Passing the Torch: My Last Student Leadership Meeting


One hour ago I walked out of my final student leadership meeting after fourteen years of full-time Christian college ministry. It’s late, tomorrow’s a packed day, and I should head straight to bed. But after twenty-eight semesters of a college schedule, what’s one more reflective jaunt into the a.m.?

Each year, on a Sunday night late in April, the President’s Reception Room on the campus of Southern Seminary plays host to one of the richest atmospheres I’ve ever experienced. For a single hour, a Spirit-distilled love and affection and kindness and honor fills the air, circulates in the vents, drips from the ceiling, soaks the carpet, and wiggles its way into every corner and crevice of the room.

It’s our annual Pass-the-Torch Meeting, the sole hour when our current student leadership team gathers with next year’s team. The purpose is simple: to pass on the spirit of brotherly love, sweet unity, and servant leadership that pervades each generation of student leaders who serve to cultivate biblical community on the campus of Boyce College. The agenda is just as simple: we make a few announcements, then turn a bunch of Bible college students loose to praise, thank, and honor each other.

We go by ministry position. Everyone who’s served in a particular position for the past year, or who will hold that position in the coming year, stands. Those seated look around, take in the sight, and let waves of appreciation roll over their hearts as they applaud their friends and partners in ministry. Then as soon as the team sits down, hands fire violently into the air as teammates desperate for the chance to honor one of their brothers or sisters fight to “outdo one another in showing honor” (Romans 12:10).

Standing up front, tasked with calling on students desperate to praise each other, I have the easiest hard job in the world.

Chad tells Josh that Josh has become like the brother he lost to an accident in childhood. Bethany praises three close friends on the activities team because she can’t choose just one. Kyle tells the room that he grew up with a sister, and that Seth has become the answer to his boyhood prayers for a brother. Students weep as they express their love and appreciation for each other.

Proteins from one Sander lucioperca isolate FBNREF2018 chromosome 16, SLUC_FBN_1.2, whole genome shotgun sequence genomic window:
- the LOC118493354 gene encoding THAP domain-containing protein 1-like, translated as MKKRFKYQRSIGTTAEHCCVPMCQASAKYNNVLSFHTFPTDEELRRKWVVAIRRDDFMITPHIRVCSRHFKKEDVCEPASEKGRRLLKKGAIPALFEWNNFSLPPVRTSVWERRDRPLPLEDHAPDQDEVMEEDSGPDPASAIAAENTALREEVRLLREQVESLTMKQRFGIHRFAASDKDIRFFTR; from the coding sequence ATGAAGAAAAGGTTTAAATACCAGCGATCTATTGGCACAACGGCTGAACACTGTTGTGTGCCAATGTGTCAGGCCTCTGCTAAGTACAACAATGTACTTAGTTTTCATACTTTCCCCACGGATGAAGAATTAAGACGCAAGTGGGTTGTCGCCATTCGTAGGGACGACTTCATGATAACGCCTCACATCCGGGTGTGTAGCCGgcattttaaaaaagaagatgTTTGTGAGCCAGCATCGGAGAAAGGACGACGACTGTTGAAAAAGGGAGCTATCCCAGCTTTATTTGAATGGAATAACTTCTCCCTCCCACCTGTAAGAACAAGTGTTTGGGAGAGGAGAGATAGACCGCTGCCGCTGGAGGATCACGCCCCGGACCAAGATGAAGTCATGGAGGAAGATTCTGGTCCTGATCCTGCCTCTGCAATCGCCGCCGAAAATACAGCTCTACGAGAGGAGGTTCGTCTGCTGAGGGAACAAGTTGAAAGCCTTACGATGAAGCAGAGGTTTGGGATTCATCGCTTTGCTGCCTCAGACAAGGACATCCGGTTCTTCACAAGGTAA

With hands raised high throughout the room and eyes pleading with me for the opportunity to honor someone, I have to cut it short and move on to the next group. We would be here all night if we had the time.

These students are best men and maids of honor in each other’s upcoming weddings. They’re co-laborers and confidantes, best friends and spiritual siblings, providentially placed partners in ministry whose friendships have been forged in the fires of shared sanctification and tested in the trenches of young ministry. They speak glowingly (as they do each year) of each other’s gifts and character, of hidden trials and obvious growth, and especially of the love and care and friendship and affection and intimacy they share. Quiet servants are lifted high, as it will be on the last day. Quirky personalities are called beloved. Consistent character traits are highlighted for all to see. The entire ripened list of fruits in Galatians 5:22-23 is laid out before us, with personal examples of each, in our short hour together.

I’ve often told people that my time as Director of Student Life at Boyce College has not been marked by leadership; I’ve just been dragged along in the wake of what God’s doing. Sunday night was just another round of evidence.

We finish the evening reading 2 Kings 2:1-14, the account of Elijah being taken to heaven and Elisha picking up the mantle and receiving a double portion of his mentor’s spirit. I read from the brand new Bible my staff just gave me as a departing gift at Friday night’s banquet. It’s the first time I’ve ever read from the crisp new pages of this goatskin Bible, making these fourteen verses both ancient and fresh all at the same time.

Reading this story aloud once again, at the end of my final student leadership meeting, it struck me that the torch we’re passing is not just a mission statement, not just a set of core values, not even just the memories and legacies that filled the room tonight. The torch we carry and share is the burning flame of the very Spirit of the living God. This Spirit rushed upon Elijah, empowered Elisha, and flames to life in the heart of every person who believes the gospel and joins the new covenant family of God. This Spirit has lived within every team of students I’ve been privileged to serve alongside, and he will continue purifying and ripening and emboldening and gifting the generations to come, till he gives his final groan (Romans 8:22, 23, 26) and breathes the last new creation into life.

Until that day, dear students, keep loving each other just like Jesus taught. Keep serving each other just like the legacy of the leaders who’ve gone before you. And don’t just carry the torch. Let the torch carry you.


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